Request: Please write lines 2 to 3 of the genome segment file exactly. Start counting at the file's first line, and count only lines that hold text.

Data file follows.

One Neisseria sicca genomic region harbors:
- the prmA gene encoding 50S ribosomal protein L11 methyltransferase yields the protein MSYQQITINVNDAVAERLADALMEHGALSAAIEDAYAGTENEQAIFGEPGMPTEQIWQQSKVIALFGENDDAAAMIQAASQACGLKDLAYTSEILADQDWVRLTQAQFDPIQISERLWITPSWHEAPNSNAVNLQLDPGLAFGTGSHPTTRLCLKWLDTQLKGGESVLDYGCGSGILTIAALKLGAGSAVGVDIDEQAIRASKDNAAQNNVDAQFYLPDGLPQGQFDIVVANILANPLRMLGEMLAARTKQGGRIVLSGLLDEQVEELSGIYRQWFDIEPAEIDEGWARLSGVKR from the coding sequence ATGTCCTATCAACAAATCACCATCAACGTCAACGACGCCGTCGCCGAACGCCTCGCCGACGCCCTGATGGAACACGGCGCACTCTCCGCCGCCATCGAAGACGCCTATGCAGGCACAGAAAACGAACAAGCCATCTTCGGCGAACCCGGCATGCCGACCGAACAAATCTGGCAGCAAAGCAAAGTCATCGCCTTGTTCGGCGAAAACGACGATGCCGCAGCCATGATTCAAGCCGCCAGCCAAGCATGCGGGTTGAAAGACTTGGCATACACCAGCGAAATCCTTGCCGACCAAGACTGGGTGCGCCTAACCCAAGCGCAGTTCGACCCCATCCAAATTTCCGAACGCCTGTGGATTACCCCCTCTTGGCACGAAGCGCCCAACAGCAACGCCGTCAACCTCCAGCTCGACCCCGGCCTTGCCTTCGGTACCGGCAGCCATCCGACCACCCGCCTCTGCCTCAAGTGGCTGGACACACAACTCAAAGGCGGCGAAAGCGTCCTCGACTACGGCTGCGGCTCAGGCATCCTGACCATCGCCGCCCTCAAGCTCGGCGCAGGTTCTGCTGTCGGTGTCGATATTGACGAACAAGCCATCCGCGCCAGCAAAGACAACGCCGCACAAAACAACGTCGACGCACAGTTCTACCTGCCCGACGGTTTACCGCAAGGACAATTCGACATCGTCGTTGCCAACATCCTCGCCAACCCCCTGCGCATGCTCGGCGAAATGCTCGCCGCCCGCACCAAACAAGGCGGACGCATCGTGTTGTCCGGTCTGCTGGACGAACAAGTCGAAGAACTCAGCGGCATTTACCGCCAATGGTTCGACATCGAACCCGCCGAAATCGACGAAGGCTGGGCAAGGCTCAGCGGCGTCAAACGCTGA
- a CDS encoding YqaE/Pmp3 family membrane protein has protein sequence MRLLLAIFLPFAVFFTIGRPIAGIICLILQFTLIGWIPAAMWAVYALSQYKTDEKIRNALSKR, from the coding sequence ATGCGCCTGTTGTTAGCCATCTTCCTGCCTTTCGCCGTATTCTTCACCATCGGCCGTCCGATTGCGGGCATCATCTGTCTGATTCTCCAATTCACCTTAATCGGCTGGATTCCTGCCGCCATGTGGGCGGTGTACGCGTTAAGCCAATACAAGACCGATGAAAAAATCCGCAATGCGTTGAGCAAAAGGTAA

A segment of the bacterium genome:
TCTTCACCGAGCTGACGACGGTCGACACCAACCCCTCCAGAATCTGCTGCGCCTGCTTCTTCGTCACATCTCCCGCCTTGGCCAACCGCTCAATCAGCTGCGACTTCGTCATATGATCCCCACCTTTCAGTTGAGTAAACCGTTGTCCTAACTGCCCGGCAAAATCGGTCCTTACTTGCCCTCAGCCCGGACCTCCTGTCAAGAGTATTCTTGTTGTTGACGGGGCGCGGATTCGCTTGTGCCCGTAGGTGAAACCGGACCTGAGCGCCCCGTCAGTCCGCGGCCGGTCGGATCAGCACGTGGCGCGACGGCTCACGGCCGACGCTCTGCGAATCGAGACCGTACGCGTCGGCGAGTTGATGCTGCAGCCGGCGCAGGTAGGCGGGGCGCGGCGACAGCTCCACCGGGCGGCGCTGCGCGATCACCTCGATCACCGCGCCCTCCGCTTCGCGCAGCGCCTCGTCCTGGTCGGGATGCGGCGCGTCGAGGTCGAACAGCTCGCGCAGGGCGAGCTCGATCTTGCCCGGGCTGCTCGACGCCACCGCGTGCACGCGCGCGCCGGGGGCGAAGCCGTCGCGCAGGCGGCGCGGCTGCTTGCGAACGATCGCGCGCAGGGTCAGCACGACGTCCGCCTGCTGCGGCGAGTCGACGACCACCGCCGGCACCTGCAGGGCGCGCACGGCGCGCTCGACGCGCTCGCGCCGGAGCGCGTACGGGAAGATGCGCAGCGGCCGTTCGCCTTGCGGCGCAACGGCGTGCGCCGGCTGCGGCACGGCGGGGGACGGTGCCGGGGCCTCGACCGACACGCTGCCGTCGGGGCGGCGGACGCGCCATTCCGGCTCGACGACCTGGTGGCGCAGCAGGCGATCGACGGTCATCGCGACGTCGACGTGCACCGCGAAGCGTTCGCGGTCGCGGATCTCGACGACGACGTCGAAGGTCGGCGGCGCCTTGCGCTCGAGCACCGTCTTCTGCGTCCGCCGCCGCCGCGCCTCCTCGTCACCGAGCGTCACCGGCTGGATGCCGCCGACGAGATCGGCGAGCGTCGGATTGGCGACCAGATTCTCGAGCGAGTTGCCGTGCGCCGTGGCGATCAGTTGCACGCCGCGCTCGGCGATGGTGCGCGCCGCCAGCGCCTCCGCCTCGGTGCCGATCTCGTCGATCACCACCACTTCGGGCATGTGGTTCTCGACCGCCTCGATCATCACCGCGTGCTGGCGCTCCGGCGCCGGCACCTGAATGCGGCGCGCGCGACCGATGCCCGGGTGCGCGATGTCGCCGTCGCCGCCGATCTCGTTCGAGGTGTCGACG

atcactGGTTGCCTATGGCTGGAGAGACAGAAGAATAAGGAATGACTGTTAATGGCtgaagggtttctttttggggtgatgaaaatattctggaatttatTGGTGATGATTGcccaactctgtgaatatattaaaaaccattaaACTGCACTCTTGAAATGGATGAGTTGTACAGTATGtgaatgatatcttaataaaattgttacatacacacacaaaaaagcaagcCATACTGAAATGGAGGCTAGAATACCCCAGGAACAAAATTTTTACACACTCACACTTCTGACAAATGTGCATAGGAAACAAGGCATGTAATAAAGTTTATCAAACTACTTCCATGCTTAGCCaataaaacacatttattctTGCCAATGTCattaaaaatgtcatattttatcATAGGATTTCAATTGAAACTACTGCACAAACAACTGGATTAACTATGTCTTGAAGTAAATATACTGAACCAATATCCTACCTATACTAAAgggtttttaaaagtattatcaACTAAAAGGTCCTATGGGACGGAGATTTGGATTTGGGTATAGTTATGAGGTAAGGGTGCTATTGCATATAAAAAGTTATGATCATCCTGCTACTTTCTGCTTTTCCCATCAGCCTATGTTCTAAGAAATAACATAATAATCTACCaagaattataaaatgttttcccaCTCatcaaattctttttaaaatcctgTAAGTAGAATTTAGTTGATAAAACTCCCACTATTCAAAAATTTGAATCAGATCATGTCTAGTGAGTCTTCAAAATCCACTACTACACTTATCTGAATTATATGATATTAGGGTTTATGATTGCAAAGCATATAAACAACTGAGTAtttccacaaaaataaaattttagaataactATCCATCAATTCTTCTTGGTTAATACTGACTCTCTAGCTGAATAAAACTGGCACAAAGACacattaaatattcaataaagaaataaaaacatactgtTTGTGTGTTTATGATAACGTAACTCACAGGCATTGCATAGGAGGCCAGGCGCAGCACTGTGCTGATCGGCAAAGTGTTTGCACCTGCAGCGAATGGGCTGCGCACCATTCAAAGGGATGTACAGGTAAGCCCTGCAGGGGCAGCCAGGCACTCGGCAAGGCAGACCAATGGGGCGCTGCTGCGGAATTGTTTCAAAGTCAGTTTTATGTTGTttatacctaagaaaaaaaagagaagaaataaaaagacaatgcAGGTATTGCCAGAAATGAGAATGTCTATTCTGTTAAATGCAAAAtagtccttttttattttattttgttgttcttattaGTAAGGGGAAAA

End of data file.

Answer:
- the prmA gene encoding 50S ribosomal protein L11 methyltransferase yields the protein MSYQQITINVNDAVAERLADALMEHGALSAAIEDAYAGTENEQAIFGEPGMPTEQIWQQSKVIALFGENDDAAAMIQAASQACGLKDLAYTSEILADQDWVRLTQAQFDPIQISERLWITPSWHEAPNSNAVNLQLDPGLAFGTGSHPTTRLCLKWLDTQLKGGESVLDYGCGSGILTIAALKLGAGSAVGVDIDEQAIRASKDNAAQNNVDAQFYLPDGLPQGQFDIVVANILANPLRMLGEMLAARTKQGGRIVLSGLLDEQVEELSGIYRQWFDIEPAEIDEGWARLSGVKR from the coding sequence ATGTCCTATCAACAAATCACCATCAACGTCAACGACGCCGTCGCCGAACGCCTCGCCGACGCCCTGATGGAACACGGCGCACTCTCCGCCGCCATCGAAGACGCCTATGCAGGCACAGAAAACGAACAAGCCATCTTCGGCGAACCCGGCATGCCGACCGAACAAATCTGGCAGCAAAGCAAAGTCATCGCCTTGTTCGGCGAAAACGACGATGCCGCAGCCATGATTCAAGCCGCCAGCCAAGCATGCGGGTTGAAAGACTTGGCATACACCAGCGAAATCCTTGCCGACCAAGACTGGGTGCGCCTAACCCAAGCGCAGTTCGACCCCATCCAAATTTCCGAACGCCTGTGGATTACCCCCTCTTGGCACGAAGCGCCCAACAGCAACGCCGTCAACCTCCAGCTCGACCCCGGCCTTGCCTTCGGTACCGGCAGCCATCCGACCACCCGCCTCTGCCTCAAGTGGCTGGACACACAACTCAAAGGCGGCGAAAGCGTCCTCGACTACGGCTGCGGCTCAGGCATCCTGACCATCGCCGCCCTCAAGCTCGGCGCAGGTTCTGCTGTCGGTGTCGATATTGACGAACAAGCCATCCGCGCCAGCAAAGACAACGCCGCACAAAACAACGTCGACGCACAGTTCTACCTGCCCGACGGTTTACCGCAAGGACAATTCGACATCGTCGTTGCCAACATCCTCGCCAACCCCCTGCGCATGCTCGGCGAAATGCTCGCCGCCCGCACCAAACAAGGCGGACGCATCGTGTTGTCCGGTCTGCTGGACGAACAAGTCGAAGAACTCAGCGGCATTTACCGCCAATGGTTCGACATCGAACCCGCCGAAATCGACGAAGGCTGGGCAAGGCTCAGCGGCGTCAAACGCTGA
- a CDS encoding YqaE/Pmp3 family membrane protein has protein sequence MRLLLAIFLPFAVFFTIGRPIAGIICLILQFTLIGWIPAAMWAVYALSQYKTDEKIRNALSKR, from the coding sequence ATGCGCCTGTTGTTAGCCATCTTCCTGCCTTTCGCCGTATTCTTCACCATCGGCCGTCCGATTGCGGGCATCATCTGTCTGATTCTCCAATTCACCTTAATCGGCTGGATTCCTGCCGCCATGTGGGCGGTGTACGCGTTAAGCCAATACAAGACCGATGAAAAAATCCGCAATGCGTTGAGCAAAAGGTAA